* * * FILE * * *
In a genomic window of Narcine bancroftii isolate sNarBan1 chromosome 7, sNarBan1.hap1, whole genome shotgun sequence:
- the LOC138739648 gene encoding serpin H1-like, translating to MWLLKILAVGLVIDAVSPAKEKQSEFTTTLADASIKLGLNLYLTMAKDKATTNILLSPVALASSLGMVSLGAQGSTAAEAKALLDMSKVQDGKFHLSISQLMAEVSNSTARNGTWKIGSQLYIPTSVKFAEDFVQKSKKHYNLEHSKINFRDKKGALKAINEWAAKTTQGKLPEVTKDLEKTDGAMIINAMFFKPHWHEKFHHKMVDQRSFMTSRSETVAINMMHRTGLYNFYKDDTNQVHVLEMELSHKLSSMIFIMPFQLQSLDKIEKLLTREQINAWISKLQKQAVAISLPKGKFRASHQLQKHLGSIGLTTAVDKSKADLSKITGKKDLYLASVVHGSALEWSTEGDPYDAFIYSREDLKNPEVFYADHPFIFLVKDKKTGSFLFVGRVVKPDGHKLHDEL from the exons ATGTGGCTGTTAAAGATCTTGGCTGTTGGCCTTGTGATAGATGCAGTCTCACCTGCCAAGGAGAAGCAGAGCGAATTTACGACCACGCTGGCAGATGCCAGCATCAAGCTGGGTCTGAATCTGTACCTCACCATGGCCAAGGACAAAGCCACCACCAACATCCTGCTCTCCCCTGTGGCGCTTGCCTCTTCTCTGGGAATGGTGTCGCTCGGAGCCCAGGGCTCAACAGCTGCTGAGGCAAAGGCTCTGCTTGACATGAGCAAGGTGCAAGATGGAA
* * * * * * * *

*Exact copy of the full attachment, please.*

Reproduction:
In a genomic window of Narcine bancroftii isolate sNarBan1 chromosome 7, sNarBan1.hap1, whole genome shotgun sequence:
- the LOC138739648 gene encoding serpin H1-like, translating to MWLLKILAVGLVIDAVSPAKEKQSEFTTTLADASIKLGLNLYLTMAKDKATTNILLSPVALASSLGMVSLGAQGSTAAEAKALLDMSKVQDGKFHLSISQLMAEVSNSTARNGTWKIGSQLYIPTSVKFAEDFVQKSKKHYNLEHSKINFRDKKGALKAINEWAAKTTQGKLPEVTKDLEKTDGAMIINAMFFKPHWHEKFHHKMVDQRSFMTSRSETVAINMMHRTGLYNFYKDDTNQVHVLEMELSHKLSSMIFIMPFQLQSLDKIEKLLTREQINAWISKLQKQAVAISLPKGKFRASHQLQKHLGSIGLTTAVDKSKADLSKITGKKDLYLASVVHGSALEWSTEGDPYDAFIYSREDLKNPEVFYADHPFIFLVKDKKTGSFLFVGRVVKPDGHKLHDEL from the exons ATGTGGCTGTTAAAGATCTTGGCTGTTGGCCTTGTGATAGATGCAGTCTCACCTGCCAAGGAGAAGCAGAGCGAATTTACGACCACGCTGGCAGATGCCAGCATCAAGCTGGGTCTGAATCTGTACCTCACCATGGCCAAGGACAAAGCCACCACCAACATCCTGCTCTCCCCTGTGGCGCTTGCCTCTTCTCTGGGAATGGTGTCGCTCGGAGCCCAGGGCTCAACAGCTGCTGAGGCAAAGGCTCTGCTTGACATGAGCAAGGTGCAAGATGGAA